Let’s be honest, the real reason you visit Granada is to see the Alhambra. It's such an incredible place, that many will travel from the other side of the world just to get a glimpse of it. And while the city may not be very large (population of 220,000), it has a lot of charm.

Looking out from the Mirador de San Nicolas in the Moorish Albaicin neighborhood you can see the old city below and across the way, the Alhambra Palaces with the Sierra Nevada mountain range in the background. It is one of Europe’s most magical places.

Patricia Palacios, co-founder of España Guide
España Guide Co-Founder
Patricia is an engineer turned content creator who for over a decade has been helping travelers navigate her native Spain. In addition to her own website, her tips and recommendations have been featured on BBC Travel, CNN, El País & Lonely Planet, just to name a few.

This article might include affiliate links, allowing us to earn a small commission at no extra cost to you. Check our disclosure page for more info.

Patricia Palacios, co-founder of España Guide
España Guide Co-Founder
Patricia is an engineer turned content creator who for over a decade has been helping travelers navigate her native Spain. In addition to her own website, her tips and recommendations have been featured on BBC Travel, CNN, El País & Lonely Planet, just to name a few.

This article might include affiliate links, allowing us to earn a small commission at no extra cost to you. Check our disclosure page for more info.

Top 5 Things to Do in Granada



Alhambra Palace - one of the top things to do in Granada, Spain
Alhambra Palace - one of the top things to do in Granada

The sumptuous complex of the Alhambra is a symbol of Granada and its golden era, as well as one of the best examples of Moorish architecture in the world. Although the original fortress has existed since the 9th century, it wasn’t until the 13th century that it became the crown jewel of the Nasrid dynasty.

Patio de la Acequia in the Generalife of the Alhambra of Granada (Spain)
Generalife inside the Alhambra Palace

Today, visitors have the opportunity to wander through the watchtowers, palaces and gardens where sultans and kings lived and where European history was made. The complex is enormous and there is a lot of history to take in.

For that reason, we definitely recommend to take part in a guided tour to make the most of your visit to the Alhambra.



Moorish neighborhood of Albaicín in Granada, Spain
Albaicín Moorish neighborhood - Granada

Granada’s Moorish neighborhood, known as Albaicín (or Albayzín) is located on the hillside across from the Alhambra and together form a UNESCO world heritage site.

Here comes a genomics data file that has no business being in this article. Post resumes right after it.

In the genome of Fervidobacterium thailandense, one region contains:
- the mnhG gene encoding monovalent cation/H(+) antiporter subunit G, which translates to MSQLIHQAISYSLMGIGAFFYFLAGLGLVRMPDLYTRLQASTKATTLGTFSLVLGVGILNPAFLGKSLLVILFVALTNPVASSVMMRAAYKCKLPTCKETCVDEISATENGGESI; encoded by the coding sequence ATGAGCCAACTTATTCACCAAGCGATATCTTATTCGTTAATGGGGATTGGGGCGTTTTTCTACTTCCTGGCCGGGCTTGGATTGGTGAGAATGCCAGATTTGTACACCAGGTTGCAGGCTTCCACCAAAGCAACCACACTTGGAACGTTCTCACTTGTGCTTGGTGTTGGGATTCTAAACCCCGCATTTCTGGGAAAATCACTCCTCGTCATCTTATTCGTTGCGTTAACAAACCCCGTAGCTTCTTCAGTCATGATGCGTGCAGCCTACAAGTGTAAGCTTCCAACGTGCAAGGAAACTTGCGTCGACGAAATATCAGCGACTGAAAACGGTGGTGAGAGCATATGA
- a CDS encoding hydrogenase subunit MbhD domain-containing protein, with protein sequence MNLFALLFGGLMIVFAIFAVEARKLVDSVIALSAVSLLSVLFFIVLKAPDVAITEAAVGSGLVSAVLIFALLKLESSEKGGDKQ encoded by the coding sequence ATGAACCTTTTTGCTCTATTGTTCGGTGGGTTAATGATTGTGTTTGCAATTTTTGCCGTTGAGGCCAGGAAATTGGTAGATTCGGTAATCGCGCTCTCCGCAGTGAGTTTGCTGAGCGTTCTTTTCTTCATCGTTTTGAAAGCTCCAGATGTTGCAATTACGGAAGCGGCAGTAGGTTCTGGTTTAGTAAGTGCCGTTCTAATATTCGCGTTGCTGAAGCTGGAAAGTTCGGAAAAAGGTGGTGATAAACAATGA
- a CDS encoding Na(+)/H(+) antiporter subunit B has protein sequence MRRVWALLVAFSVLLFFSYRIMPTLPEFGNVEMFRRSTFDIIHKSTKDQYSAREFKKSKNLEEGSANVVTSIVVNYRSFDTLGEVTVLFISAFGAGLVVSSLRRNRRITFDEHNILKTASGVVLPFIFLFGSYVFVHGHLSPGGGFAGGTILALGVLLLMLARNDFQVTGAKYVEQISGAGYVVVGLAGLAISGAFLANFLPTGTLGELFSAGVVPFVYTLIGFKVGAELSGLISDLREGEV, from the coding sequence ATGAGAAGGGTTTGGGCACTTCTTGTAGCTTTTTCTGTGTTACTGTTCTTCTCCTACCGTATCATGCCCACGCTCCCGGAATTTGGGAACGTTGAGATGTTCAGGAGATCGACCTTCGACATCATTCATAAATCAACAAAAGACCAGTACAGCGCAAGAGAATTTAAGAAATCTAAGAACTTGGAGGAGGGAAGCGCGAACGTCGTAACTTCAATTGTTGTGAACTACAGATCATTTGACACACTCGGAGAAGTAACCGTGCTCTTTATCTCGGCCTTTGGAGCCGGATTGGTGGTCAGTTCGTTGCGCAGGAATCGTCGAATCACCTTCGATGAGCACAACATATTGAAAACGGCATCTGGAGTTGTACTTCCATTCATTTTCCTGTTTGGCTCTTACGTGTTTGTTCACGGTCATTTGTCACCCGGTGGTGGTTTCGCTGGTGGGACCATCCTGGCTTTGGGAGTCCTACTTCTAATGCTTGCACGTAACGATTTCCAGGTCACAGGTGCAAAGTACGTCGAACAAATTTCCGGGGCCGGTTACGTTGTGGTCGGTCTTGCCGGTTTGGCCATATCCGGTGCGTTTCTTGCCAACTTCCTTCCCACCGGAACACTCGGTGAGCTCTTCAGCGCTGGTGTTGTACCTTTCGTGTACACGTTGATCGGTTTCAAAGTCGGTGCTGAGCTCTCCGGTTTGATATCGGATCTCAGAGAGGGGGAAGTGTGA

Formed by narrow winding streets that stretch across the steep hillside, the Albaicín still maintains the charm and the layout of the medieval Moorish quarter that it once was. At the highest peak of its golden age during the Nasrid Kingdom (13th - 15th centuries), the Albayzín had over 40,000 inhabitants and 30 mosques.

However, after the reconquest of Granada in 1492, it slowly entered a period of decline – the mosques were torn down to build churches and, in less than a century, the Moors were completely expelled.

The main thing to do in the Albaicín is to simply get lost wandering through its quaint streets and end up at the famous Mirador de San Nicolas (free access). This popular look out point offers astonishing views of the Alhambra, especially beautiful at sunset time – but also especially busy!

Carrera del Darro in Granada's Albaicín neighborhood, Spain
Carrera del Darro - Granada

A few other attractions in the Albayzín that might be of interest:

  • Moorish bath el Bañuelo (7€ entrance fee, incl. access to Casa Horno de Oro and Dar Al-Horra Palace) – Visit the ruins of an 11th century Moorish public bath, which constitute some of the oldest and best preserved Arab baths in Spain.
  • Casa del Chapiz (2€ entrance fee) – Discover its unexpected beautiful gardens featuring incredible views of the Alhambra making for a very romantic atmosphere.
  • Calderería Nueva (free access) –  Nicknamed Granada’s “mini Morocco,” this touristy street is full of tea houses, Moroccan restaurants and souvenir shops.

* Extra tip: the city minibus line C31 makes a 20-minute loop through the Albaicín neighborhood. It leaves Plaza Nueva every 15 minutes and a ticket costs about 1.40€. You can get off at the top of the Albaicín neighborhood or stay for an entire round.



Caves in the gypsy Sacromonte neighborhood in Granada – Spain
Gypsy neighborhood of Sacromonte - Granada

Granada’s Sacromonte neighborhood is home to the city’s gypsy community who settled in Granada after the Christian reconquest in 1492. It is probably the city’s most picturesque neighborhood, where houses are actually caves that have been dug into the hillside.

Although Sacromonte’s origins are unclear, we do know that cave dwelling gained momentum in the 16th century. It was then that Granada’s Jews and Muslims were expelled from the city and mixed in with the gypsies in Sacromonte, which was a marginalized area outside of the city walls and its control.